"Cities need people like us, those who go after things the cops can’t catch and keep the streets from boiling over. We handle nonstandard exorcisms, Traders, hellbreed, rogue Weres, scurf, Sorrows, Middle Way adepts . . . all the fun the nightside can come up with."
Jill Kismet is a Hunter and if you've ever read an urban fantasy before I'm sure you can guess what that title implies, my quote notwithstanding. She's a very typical bad ass female lead with a enough back-story to create a bit of filler-drama. Her attitude strikes me as a Kate Daniels wannabe, but she feels/acts more like a Chess Putnam.
"A dry smell, blazing with heat and spoiled musk, like matted fur and unhealthy dandruff-clotted skin."
Gritty and dark, the city she works is layered in what seems like a blanket of filth and hell spawn. Although this is never directly addressed, Kiss smells everything and it seems to be her main mode of deciphering a situation. I've come to this conclusion because nearly every page describes a scent, and most of it is gory and unpleasant. This city might be perfectly lovely but if it is, I've been led astray. The whole olfactory overload thing is a style choice that I had a hard time getting on board with - half the time wondering what the point was - but eventually I was able to pass over those instances without wondering and continue. Kiss smells a lot of stuff, it's part of her 'hell power'.
Kiss also fights a lot of stuff with weapons I don't understand and with injuries that appear without warning. Unless she was thrown against a wall, I could not follow the fighting. She has a whip, there is some lightening that she may be producing or fire or something, and she uses a special sword that belonged to her late-teacher/lover/father figure.
"...I still couldn’t decide if I had been too late because of some lingering traces of trust and respect for Mikhail keeping me too far back when I followed him that night, or if I had hung back because some part of me knew something was going to happen—and wanted to punish him for betraying me, not as a teacher or as a father, but as a lover."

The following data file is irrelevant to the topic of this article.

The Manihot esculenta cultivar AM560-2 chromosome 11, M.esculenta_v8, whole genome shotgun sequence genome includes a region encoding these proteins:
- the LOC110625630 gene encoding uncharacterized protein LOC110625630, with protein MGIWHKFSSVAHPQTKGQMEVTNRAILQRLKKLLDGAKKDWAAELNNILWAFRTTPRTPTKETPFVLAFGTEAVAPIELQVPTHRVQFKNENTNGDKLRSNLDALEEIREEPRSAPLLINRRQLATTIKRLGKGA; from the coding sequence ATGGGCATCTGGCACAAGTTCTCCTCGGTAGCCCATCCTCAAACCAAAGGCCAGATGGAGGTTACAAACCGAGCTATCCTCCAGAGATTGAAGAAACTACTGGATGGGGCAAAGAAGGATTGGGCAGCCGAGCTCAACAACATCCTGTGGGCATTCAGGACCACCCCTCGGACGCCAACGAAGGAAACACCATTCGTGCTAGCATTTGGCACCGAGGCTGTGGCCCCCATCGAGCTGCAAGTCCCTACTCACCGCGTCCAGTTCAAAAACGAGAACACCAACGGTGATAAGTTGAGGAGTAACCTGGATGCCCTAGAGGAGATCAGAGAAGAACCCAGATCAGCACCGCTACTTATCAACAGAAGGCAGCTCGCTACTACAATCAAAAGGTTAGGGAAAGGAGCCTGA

That's right - she said teacher/lover/father. Jill's filler drama is darker than some and we relive her back story in a smattering of dreams and distracted moments. She's grieving the loss of Mikhail and while the story of his death unfolds finding it's place in the present of the story we're reading, I kept wondering if he was going to resurrect from the grave or something since she dwelled on it so often. This was also a style choice that drove me a little batty. I could have used with a little more meat to the here and now and less of the heartbreaking past that, if I may, is a bit icky.
"Smelled the musk of a male Were and the smell of food, mixing together. Good smells, both of them, and a heady pairing."
And while Kiss is dealing with all this backstory, she also has to deal with a demented hell-spawn ringleader who is trying to dismantle her sanity and (to strike a balance, I'm sure) a handsome, soft spoken Were-cat who (for reasons unknown) endeavors to take care of a messy Jill, the Hunter. All the while, she's hunting a rogue Were with a partner from hell as they cut a bloody path across the city. The body count piles up.
And when the body count piles up, so does the accompanying odors and gore. What the story lacks in imagination it makes up for it in dripping body parts.
So, despite the things that drove me crazy and the rinse-repeat nature of some urban fantasy tropes, I still think I'm going to read the next book in the series. Halfway through I was not planning on it, but there was something very enticing about the end that makes me want to come back for more.
"The blankets were pulled up on his chest, and I smelled the sharpness of urine."
Just, hopefully with less urine smell.
Or desiccated flesh. Or thunderous odor of exotic hellbreed taint (don't ask me!).